Evergreen backyard orange trees are a common sight in areas where the weather is generally warm and the risk of frost is low; examples of states where these citrus plants are widespread in residential landscapes are Florida, California and Arizona. Like any other plant, orange trees are susceptible to a number of diseases--some of them are fungal while others are bacterial. Other diseases are closely associated with soil-dwelling nematodes.
Orange trees may become infected with the deadly citrus greening bacteria which are transmitted by the Asian citrus psyllid. At the onset of the bacterial disease, the oranges become misshapen in form. Leaves yellow and fall to the ground. A telltale sign is the lopsided appearance of the symptoms that gradually invade larger portions of the trees--in keeping with the spread and feeding patterns of the bacteria-carrying psyllids--until they affect the entire orange tree.
Infection of a tree results in its certain death. If the Florida citrus industry is an indicator--the University of California’s Farm Advisor Craig Kallsen advises that as of 2005 more than 60,000 acres of trees required removal--California and other citrus-growing states are also at risk. As of 2010, prevention and complete destruction of affected trees is the only way to stop the spread.
It is interesting to note that sooty mold, which is a fungal disease, is actually also an indicator of an animal pest infestation. The spores of the fungus grow on the fecal matter of whiteflies and aphids, as well as other insects which suck the sap from the leaves of orange trees. The fungal infection itself does not harm the trees, because the mold grows on top of the matter covering the leaves.
Backyard gardeners control the mold by controlling the aphids and whiteflies, as well as other animal pests that feed on the leaves’ sap. Do not mistake this mold for the greasy spot fungus that leads to copious leaf drop. Unlike the sooty mold, which covers the entirety of the leaves, the greasy spot fungus only presents with a spotty appearance on the tops of the leaves.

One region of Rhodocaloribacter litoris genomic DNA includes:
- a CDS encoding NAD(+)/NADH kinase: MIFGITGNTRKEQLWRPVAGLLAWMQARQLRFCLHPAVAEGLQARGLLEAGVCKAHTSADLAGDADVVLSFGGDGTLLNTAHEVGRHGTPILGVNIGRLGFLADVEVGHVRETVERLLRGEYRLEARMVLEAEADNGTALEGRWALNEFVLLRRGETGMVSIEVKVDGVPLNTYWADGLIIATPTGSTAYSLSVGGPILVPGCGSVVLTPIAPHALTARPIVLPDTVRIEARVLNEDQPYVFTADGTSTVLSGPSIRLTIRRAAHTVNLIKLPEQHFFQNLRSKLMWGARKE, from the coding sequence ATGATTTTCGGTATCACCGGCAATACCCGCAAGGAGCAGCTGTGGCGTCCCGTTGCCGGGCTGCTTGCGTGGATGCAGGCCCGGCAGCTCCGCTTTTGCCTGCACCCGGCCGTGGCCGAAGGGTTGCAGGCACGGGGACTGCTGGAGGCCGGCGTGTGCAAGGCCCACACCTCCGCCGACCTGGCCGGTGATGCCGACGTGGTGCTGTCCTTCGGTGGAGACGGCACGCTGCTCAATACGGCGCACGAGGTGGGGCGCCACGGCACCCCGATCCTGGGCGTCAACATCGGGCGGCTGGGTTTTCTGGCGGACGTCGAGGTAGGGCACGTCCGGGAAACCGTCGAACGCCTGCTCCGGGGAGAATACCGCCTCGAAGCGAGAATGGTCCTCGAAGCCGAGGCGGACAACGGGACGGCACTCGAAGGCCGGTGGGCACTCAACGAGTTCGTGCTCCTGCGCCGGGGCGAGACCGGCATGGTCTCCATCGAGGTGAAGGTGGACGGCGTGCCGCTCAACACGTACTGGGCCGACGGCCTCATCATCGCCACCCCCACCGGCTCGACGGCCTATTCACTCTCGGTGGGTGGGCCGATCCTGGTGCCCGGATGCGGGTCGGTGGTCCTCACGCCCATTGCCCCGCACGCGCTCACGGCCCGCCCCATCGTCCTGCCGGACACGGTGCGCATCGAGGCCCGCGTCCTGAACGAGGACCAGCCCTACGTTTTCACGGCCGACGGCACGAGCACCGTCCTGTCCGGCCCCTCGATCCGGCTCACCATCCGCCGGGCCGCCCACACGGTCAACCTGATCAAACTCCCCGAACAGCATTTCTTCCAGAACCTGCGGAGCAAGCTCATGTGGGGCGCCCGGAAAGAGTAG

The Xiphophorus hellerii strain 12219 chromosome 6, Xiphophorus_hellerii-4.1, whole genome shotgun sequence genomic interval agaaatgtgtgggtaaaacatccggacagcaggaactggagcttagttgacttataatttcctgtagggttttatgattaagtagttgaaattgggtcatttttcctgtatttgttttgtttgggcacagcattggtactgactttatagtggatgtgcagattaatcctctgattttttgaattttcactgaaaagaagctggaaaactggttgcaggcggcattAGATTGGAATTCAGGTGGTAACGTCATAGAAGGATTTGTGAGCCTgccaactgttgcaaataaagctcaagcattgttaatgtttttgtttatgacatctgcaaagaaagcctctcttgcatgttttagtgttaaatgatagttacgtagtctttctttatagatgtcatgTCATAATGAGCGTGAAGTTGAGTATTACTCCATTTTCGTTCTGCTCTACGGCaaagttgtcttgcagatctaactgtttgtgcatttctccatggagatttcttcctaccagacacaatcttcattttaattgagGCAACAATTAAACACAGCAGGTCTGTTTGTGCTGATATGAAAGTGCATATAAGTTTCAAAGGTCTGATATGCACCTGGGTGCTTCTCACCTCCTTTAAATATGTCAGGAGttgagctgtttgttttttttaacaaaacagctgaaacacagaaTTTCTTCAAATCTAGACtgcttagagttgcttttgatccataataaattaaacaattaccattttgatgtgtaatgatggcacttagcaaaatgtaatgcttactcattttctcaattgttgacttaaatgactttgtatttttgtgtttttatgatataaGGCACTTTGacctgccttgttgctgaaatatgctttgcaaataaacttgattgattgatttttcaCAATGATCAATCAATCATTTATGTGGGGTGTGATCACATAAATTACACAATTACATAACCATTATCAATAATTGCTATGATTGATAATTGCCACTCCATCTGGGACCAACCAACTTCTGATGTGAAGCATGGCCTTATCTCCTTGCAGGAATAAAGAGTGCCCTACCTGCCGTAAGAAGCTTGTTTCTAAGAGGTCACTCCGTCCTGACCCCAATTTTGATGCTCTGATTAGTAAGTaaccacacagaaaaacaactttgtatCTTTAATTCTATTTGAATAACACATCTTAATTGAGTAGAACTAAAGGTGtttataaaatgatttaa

The soil-dwelling citrus nematode is a slow killer of backyard orange trees. The overall health of the trees determines the length of time it takes from initial infection to fatal decline. In some cases, it may take three to five years before you notice any decline at all. The nematodes infect the root systems, which gradually leads to a steady decline in orange production and quality of the fruit.
Over time, the tree fails to replace falling leaves and some--usually upper--branches become bare. Gardeners who suspect their tree may be falling victim to the citrus nematode must take soil samples from between the orange tree’s trunk and the tree’s overall drip line. A lab can confirm the harmful presence of the nematodes. Treatment with chemicals may not be possible and only an uprooting of the tree and removal of the affected soil halts the disease.